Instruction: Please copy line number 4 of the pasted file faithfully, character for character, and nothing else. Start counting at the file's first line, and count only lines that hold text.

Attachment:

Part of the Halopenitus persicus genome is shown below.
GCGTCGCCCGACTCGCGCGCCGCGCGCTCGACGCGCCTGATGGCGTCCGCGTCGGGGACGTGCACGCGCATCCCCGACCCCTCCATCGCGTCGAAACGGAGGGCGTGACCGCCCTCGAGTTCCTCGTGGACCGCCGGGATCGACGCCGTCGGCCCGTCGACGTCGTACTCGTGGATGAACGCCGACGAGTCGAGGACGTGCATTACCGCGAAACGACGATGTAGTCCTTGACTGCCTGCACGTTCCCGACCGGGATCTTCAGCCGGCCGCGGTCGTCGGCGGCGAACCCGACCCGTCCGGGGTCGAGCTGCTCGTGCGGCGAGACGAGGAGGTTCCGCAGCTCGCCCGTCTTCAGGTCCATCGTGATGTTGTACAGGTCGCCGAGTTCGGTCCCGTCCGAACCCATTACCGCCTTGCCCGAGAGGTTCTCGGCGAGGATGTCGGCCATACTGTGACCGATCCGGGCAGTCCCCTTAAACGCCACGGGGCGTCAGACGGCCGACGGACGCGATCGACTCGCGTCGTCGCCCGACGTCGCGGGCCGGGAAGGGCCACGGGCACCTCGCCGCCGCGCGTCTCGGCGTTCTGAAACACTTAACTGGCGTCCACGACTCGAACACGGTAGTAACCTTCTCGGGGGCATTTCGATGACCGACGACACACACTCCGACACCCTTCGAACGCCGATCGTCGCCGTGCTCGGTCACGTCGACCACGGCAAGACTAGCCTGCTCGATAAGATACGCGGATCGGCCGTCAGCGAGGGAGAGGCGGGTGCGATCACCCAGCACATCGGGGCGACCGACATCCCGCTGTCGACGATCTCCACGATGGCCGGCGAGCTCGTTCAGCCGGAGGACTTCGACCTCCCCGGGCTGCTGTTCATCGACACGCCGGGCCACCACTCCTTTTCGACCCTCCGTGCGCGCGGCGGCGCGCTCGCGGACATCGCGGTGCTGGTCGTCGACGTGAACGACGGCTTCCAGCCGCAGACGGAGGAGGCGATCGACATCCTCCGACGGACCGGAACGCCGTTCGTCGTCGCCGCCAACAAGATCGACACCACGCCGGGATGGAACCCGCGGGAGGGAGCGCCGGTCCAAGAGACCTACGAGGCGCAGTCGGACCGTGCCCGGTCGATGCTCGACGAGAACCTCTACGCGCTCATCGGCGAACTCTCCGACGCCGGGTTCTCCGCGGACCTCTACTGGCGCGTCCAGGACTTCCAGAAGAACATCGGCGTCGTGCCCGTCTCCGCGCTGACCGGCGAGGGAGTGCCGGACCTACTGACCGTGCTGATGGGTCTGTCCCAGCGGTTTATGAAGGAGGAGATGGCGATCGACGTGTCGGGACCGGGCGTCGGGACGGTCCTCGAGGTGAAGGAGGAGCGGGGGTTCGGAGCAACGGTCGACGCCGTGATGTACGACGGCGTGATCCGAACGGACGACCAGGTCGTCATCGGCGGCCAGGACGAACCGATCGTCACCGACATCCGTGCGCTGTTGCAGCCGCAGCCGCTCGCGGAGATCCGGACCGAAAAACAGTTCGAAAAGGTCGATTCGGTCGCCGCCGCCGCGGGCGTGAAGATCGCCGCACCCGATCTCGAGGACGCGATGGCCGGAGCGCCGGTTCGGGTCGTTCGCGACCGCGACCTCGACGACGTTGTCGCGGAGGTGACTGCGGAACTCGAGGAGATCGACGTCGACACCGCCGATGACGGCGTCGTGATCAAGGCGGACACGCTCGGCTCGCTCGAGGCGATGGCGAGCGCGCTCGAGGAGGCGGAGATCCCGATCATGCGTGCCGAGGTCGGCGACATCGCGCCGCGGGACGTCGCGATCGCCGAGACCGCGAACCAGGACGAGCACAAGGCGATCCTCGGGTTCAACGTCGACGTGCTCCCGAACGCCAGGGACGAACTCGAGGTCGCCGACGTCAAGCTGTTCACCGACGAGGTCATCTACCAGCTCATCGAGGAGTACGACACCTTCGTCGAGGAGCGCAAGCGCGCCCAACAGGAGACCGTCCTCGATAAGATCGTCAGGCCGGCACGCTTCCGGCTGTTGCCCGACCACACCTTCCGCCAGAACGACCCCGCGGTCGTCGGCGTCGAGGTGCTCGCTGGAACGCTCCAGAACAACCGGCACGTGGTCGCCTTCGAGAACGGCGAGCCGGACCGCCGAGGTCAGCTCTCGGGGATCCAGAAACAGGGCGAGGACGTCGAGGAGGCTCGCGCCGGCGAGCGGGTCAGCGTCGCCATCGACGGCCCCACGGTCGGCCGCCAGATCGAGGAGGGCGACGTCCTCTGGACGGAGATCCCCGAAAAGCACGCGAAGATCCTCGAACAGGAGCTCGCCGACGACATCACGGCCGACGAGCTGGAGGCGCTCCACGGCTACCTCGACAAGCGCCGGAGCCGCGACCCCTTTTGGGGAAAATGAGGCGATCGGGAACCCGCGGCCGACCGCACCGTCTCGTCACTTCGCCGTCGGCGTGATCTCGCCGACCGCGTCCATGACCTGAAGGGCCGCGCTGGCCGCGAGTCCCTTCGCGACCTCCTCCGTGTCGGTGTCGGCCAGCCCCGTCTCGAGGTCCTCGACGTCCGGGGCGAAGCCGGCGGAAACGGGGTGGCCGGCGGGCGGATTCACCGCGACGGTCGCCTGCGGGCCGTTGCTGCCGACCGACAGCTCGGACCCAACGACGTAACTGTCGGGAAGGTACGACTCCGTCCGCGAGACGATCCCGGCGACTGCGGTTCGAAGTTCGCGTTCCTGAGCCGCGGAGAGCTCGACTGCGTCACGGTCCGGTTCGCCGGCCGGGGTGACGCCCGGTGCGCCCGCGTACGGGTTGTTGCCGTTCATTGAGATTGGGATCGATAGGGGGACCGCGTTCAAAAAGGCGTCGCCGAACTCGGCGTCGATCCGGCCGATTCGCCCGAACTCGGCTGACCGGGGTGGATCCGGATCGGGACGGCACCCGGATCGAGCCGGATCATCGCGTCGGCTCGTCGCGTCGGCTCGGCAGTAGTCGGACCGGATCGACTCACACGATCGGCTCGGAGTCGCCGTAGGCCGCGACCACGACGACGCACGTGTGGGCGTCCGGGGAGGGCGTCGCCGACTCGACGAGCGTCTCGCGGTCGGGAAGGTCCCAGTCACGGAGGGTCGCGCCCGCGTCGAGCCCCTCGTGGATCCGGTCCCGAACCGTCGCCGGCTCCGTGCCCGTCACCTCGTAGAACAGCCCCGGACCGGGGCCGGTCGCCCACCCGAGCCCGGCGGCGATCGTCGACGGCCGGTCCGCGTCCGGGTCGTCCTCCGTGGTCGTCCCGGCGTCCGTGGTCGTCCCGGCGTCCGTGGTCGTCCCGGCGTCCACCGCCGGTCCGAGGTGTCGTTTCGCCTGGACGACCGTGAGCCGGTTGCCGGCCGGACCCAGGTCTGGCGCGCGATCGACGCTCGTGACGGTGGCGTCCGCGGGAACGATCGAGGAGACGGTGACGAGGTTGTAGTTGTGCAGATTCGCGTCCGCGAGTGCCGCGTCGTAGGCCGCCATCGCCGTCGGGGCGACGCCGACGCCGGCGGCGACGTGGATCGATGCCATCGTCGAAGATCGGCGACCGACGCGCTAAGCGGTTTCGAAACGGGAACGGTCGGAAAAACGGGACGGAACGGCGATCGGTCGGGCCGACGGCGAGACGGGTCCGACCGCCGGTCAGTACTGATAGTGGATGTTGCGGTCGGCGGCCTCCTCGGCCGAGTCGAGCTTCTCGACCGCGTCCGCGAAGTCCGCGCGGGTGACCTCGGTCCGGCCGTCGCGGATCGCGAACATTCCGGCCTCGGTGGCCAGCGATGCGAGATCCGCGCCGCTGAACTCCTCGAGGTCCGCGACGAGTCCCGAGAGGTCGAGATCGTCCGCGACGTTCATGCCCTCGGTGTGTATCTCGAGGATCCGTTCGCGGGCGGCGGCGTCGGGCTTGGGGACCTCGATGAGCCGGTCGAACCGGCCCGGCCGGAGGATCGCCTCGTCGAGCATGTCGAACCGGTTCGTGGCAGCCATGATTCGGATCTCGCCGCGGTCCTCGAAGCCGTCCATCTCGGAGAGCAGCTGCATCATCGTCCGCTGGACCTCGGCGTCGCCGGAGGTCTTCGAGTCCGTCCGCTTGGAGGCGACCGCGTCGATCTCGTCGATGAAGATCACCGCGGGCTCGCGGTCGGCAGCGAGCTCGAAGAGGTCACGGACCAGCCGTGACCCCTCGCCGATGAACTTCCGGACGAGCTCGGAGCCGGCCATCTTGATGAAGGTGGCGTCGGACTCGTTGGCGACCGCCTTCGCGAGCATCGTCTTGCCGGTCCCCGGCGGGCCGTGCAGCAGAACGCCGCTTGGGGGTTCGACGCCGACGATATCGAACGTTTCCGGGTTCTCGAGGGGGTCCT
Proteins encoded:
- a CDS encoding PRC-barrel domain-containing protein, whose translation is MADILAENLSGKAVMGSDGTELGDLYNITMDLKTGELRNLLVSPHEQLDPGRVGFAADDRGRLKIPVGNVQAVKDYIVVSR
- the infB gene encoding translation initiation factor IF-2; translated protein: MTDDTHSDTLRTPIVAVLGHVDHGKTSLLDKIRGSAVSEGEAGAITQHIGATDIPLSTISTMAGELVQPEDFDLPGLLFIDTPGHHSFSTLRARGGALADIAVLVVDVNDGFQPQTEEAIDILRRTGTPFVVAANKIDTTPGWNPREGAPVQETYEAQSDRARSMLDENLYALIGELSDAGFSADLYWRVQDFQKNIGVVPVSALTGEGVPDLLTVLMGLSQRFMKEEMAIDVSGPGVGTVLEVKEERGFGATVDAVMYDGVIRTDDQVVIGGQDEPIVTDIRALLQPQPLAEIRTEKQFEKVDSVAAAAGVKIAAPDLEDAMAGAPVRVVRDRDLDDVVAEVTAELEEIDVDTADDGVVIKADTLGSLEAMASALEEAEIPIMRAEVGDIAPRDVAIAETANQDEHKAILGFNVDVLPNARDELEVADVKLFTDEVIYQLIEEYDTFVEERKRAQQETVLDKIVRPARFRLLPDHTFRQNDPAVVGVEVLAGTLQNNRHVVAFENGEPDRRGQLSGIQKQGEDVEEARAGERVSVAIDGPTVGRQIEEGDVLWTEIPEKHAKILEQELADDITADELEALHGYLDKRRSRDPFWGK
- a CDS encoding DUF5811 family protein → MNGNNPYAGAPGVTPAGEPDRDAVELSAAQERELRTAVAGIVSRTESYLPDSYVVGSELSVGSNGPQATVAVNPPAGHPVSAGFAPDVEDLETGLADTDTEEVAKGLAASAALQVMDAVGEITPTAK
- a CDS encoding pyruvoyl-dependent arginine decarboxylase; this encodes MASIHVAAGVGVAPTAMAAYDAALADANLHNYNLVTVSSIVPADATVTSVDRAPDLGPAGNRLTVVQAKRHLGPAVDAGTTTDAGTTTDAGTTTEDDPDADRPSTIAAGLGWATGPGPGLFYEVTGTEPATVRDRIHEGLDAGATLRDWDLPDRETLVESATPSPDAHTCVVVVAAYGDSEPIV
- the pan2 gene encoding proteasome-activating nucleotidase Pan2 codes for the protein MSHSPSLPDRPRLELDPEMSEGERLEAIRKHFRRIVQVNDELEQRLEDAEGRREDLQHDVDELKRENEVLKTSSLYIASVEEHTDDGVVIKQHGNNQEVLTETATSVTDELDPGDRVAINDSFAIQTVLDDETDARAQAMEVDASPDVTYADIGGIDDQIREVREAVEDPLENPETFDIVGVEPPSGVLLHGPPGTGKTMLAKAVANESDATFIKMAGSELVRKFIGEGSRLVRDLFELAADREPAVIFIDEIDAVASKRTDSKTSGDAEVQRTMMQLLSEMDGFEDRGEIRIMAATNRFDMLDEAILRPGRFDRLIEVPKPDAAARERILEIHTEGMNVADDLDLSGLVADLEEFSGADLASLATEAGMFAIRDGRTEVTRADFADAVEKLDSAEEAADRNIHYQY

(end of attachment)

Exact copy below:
- a CDS encoding PRC-barrel domain-containing protein, whose translation is MADILAENLSGKAVMGSDGTELGDLYNITMDLKTGELRNLLVSPHEQLDPGRVGFAADDRGRLKIPVGNVQAVKDYIVVSR